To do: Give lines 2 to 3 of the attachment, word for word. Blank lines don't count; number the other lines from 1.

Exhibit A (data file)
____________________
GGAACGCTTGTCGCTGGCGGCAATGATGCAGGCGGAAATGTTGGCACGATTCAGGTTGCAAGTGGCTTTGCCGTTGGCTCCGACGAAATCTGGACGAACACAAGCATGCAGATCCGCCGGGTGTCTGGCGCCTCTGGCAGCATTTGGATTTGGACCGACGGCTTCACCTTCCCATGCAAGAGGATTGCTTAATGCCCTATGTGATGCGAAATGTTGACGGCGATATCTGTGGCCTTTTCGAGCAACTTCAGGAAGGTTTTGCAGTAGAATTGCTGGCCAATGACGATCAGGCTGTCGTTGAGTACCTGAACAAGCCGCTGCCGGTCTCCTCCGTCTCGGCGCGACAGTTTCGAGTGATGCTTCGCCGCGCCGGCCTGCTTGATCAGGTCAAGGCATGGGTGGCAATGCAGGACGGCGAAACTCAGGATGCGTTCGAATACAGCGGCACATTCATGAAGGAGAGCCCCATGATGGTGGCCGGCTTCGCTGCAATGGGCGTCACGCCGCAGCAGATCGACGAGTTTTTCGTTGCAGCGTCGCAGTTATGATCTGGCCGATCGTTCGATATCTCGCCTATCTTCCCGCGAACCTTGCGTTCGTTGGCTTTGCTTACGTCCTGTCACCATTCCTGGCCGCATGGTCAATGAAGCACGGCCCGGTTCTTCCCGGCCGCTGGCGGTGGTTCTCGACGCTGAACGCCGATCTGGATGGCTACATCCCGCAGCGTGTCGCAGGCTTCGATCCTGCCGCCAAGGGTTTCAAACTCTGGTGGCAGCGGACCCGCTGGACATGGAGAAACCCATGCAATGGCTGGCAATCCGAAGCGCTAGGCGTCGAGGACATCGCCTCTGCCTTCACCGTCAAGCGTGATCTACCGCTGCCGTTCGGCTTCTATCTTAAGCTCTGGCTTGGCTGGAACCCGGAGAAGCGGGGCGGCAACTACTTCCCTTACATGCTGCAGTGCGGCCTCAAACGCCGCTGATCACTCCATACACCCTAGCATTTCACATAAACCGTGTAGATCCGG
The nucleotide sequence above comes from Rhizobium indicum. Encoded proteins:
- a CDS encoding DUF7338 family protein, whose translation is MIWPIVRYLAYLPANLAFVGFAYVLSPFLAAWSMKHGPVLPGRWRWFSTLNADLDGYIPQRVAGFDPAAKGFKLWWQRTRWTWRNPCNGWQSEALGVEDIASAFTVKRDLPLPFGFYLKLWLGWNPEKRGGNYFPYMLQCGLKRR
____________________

The nucleotide sequence above comes from Rhizobium indicum. Encoded proteins:
- a CDS encoding DUF7338 family protein, whose translation is MIWPIVRYLAYLPANLAFVGFAYVLSPFLAAWSMKHGPVLPGRWRWFSTLNADLDGYIPQRVAGFDPAAKGFKLWWQRTRWTWRNPCNGWQSEALGVEDIASAFTVKRDLPLPFGFYLKLWLGWNPEKRGGNYFPYMLQCGLKRR